Final Thoughts and Conclusion
The performance of the board was really pretty good! It was a little surprising to see how well it did in some of our tests. In everything but gaming, this board would be fine for most people looking for a simple machine. It was disappointing to not be able to set your own DDR3 speeds. It would have been nice to see what kind of performance we could have squeezed out of it.
The bundle was very thin and almost non-existent. You expect this with low end budget boards, though.
The layout of the board was very good. There were no issues at all. Only having two DDR3 slots may limit the board to 4GB of ram, but it does give you a bit of extra room on the board to work with.
Overclocking of the board was difficult. As we mentioned, the lack of memory dividers, the 3-phase power design, and heat issues really hampered our attempts to overclock.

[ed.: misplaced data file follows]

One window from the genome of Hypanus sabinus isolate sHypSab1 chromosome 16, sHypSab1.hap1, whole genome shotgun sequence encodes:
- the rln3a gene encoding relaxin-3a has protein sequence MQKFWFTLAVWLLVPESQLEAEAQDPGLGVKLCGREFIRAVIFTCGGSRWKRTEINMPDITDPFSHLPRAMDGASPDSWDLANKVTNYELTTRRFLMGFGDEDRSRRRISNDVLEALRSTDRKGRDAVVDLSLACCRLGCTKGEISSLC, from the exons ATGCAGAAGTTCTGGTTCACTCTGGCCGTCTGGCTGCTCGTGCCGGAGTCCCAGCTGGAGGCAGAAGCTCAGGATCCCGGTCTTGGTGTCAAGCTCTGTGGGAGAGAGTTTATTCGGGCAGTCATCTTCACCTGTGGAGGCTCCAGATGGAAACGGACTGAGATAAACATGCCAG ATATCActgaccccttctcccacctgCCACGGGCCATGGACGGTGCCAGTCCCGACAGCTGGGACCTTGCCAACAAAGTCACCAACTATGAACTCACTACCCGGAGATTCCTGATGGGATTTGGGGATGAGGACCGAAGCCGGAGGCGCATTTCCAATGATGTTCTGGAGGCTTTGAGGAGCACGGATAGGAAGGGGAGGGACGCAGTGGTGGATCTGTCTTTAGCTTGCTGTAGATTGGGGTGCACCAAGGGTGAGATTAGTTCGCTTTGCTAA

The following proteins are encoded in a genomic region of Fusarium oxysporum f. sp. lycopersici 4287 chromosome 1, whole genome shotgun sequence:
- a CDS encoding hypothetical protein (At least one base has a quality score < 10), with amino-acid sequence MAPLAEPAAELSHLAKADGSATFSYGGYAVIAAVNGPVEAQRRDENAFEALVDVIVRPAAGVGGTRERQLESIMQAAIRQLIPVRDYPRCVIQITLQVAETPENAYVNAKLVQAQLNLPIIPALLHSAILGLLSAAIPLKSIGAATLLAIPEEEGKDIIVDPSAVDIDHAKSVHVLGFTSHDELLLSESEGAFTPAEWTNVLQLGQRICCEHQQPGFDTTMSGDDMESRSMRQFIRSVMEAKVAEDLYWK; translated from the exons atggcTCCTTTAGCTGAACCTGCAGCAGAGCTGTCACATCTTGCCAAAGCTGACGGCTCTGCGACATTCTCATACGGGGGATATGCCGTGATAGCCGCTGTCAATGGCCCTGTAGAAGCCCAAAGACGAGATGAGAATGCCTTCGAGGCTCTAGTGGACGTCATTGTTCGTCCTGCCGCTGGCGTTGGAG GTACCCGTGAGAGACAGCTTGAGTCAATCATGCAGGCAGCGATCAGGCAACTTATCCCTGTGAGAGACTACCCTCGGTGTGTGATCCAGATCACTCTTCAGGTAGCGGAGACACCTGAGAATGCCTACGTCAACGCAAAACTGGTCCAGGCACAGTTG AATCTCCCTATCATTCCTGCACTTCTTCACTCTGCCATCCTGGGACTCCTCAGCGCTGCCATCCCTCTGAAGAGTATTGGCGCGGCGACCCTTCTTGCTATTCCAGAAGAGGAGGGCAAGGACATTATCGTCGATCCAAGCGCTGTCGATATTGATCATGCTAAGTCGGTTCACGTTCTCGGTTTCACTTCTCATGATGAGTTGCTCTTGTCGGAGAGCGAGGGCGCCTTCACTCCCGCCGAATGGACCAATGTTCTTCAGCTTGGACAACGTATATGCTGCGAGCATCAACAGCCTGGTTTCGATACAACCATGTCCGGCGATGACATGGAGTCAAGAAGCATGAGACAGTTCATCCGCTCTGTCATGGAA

Pricing of the board at time of press was right at $64.99 shipped, which is certainly a low price. The question though is not, "Is it a low price?" but, "Is it the best bang for the buck in this price range?" Intel G41 Express LGA775 motherboards range from $42.99 to $79.99 on Newegg.com, so the DFI LanParty Blood Iron G41-T33 is a little more expensive than average. With 26 different g41 powered micro-ATX motherboards fighting for your hard earned dollars you clearly have a tough decision, and to make things worse it appears that DFI didn't give the LanParty Blood-Iron G41-T33 motherboard any major features to make it stand out from the crowd.
Legit Bottom Line: DFI certainly has a right to try and cater to the low-end market, but I think catering to it and using the LanParty name just brings confusion and disappointment to those that have been used to great performing and highly tweakable boards in that series. A LanParty board this is not.
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